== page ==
Read the original article from ArizonaEconomy.com, a product of Elliott D. Pollack & Company, here.
The bigger jump in the stock market came this morning as news came that Pfizer and BioNTech have had excellent results with its COVID-19 vaccine trials and is preparing for approval and mass manufacturing. A jump in the stock market can be fleeting, but it is a signal of optimism in at least the near-term economic outlook. As we’ve been saying all along, the current and potential future surges in new COVID-19 cases have to be brought under control to get to where we need to go with the economy. Along with continued compliance from the public in terms of distancing, hand washing, and masks, as well as additional therapeutics, and better, quicker and cheaper testing, we have stated time and time again that a credible vaccine will be a critical component to get the economy back on track. Combined with a high household savings rate, pent up demand, and the likelihood of additional stimulus for those whose jobs and income are still affected by COVID, the outlook will be quite positive for the next couple of years at least. The logistics of distributing the vaccine to hundreds of millions here in the U.S. and billions across the world present its own challenges and will delay full recovery. But hopefully we are on the cusp of a significant turnaround.
In terms of the data released last week, the U.S. had a positive jobs report in October with the private sector gaining a substantial number of jobs in several sectors which more than offset losses in government census worker jobs. Worker productivity also increased, though at a lower rate than the previous quarter. Labor costs also declined dramatically. The manufacturing and service sectors both continued to signal expansion, consumer credit increased, and total construction was up from a year ago driven completely by the private sector.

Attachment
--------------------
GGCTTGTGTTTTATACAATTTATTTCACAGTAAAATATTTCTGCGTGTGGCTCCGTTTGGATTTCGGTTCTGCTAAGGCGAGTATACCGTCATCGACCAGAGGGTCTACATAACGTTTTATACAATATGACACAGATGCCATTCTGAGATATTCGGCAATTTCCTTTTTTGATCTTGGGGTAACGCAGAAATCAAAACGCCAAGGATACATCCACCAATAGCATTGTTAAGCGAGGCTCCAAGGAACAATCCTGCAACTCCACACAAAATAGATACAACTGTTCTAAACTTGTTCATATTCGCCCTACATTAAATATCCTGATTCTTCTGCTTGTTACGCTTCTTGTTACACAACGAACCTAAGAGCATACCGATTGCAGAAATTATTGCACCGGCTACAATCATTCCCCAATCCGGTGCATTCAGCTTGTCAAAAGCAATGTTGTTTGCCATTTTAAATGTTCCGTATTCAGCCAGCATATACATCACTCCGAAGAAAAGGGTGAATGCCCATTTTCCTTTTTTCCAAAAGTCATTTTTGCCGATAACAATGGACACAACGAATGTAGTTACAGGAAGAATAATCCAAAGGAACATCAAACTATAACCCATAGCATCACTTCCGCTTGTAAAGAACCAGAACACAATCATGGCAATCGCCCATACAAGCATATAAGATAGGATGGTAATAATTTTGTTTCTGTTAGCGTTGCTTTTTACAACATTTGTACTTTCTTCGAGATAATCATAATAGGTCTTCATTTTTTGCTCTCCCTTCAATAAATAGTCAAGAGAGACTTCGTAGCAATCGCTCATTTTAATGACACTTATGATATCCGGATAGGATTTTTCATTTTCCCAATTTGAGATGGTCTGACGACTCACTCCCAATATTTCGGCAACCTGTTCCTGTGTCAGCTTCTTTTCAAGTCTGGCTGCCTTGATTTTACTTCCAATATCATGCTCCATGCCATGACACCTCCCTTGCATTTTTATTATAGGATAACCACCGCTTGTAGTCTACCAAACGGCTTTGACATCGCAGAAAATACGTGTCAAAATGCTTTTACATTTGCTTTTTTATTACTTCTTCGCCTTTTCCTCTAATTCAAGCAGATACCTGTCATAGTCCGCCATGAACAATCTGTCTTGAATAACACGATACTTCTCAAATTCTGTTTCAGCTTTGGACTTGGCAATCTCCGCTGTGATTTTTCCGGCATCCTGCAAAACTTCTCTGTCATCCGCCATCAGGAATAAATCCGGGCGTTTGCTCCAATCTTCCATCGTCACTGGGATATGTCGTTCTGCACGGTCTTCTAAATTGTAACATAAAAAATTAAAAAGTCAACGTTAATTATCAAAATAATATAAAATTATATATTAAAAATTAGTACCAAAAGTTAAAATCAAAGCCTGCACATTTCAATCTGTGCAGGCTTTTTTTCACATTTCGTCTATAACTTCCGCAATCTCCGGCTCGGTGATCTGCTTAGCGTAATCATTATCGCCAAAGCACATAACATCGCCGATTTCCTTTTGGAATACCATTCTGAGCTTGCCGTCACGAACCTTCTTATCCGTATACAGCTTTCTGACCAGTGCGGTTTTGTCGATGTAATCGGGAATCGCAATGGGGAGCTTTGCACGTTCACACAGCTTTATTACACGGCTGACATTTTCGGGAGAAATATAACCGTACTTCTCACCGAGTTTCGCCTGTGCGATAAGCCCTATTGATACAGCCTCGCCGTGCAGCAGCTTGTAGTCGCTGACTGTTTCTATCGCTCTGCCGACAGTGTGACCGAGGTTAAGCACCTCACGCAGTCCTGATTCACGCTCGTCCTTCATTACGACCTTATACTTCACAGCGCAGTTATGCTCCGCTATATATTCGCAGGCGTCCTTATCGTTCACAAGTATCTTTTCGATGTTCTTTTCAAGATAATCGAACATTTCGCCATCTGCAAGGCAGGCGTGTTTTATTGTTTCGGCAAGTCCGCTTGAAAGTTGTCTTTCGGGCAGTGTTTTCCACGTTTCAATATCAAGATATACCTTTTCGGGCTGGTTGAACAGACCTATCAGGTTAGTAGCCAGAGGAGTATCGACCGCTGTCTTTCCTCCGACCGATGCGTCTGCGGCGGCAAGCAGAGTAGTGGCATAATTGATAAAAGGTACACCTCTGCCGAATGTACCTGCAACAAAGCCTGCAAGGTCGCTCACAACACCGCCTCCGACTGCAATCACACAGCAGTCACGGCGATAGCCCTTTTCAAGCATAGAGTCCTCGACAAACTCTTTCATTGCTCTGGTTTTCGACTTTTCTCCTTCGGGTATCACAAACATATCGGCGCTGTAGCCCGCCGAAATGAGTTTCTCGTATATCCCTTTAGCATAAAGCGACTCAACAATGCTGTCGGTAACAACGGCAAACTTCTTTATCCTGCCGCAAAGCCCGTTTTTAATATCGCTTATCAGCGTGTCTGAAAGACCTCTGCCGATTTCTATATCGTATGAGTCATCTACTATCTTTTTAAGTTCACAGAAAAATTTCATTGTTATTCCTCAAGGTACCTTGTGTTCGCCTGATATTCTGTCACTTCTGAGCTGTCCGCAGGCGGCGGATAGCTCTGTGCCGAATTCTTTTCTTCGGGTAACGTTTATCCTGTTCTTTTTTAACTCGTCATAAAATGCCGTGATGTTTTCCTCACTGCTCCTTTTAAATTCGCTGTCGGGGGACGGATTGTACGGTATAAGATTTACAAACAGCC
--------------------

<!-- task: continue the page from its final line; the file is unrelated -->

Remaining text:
In Arizona, we continue to witness a significant imbalance in home sales and listings which continues to drive the median price of homes upward.
• According to the October jobs report, 638,000 jobs were created. This is despite the jobs loss in the Government sector of 268,000 jobs (the majority of which were Census workers).
The job gains were in Leisure & Hospitality, Professional & Business Services, Trade, Transportation, & Utilities, and Construction. Since the job recovery started, 12.1 million jobs have been created. That’s 54% of the jobs lost.
• Productivity continued to increase at annualized rate of 4.9% in the third quarter, though down from the 10.6% seen in the last quarter. Unit labor costs decreased by 8.9%. This is the largest decline since 1993.
• According to the ISM, the service index declined from 57.8 to 56.6 in October. It remains 4.0% above a year ago. The manufacturing index saw a gain of 4.5 to 59.3 and is up 22.3% from a year ago. Crucially, both indices are above the 50 mark which signals expansion for each of the sectors.
• Consumer credit saw an increase of $16.2 million in September. Revolving credit was up $4.0 million following an unexpected decline of $9.7 million in August. Non-revolving credit continues growing and was up $12.2 million from a month ago.
• Total construction was up 1.5% from a year ago. All of the gains were in private construction with a 2.4% increase while public construction was down 1.3%.
• According to the Cromford Report, listings were down 23.0% from a year ago with the median sales prices increasing 16.5% from a year ago.7505 East Sixth Avenue, Suite 100
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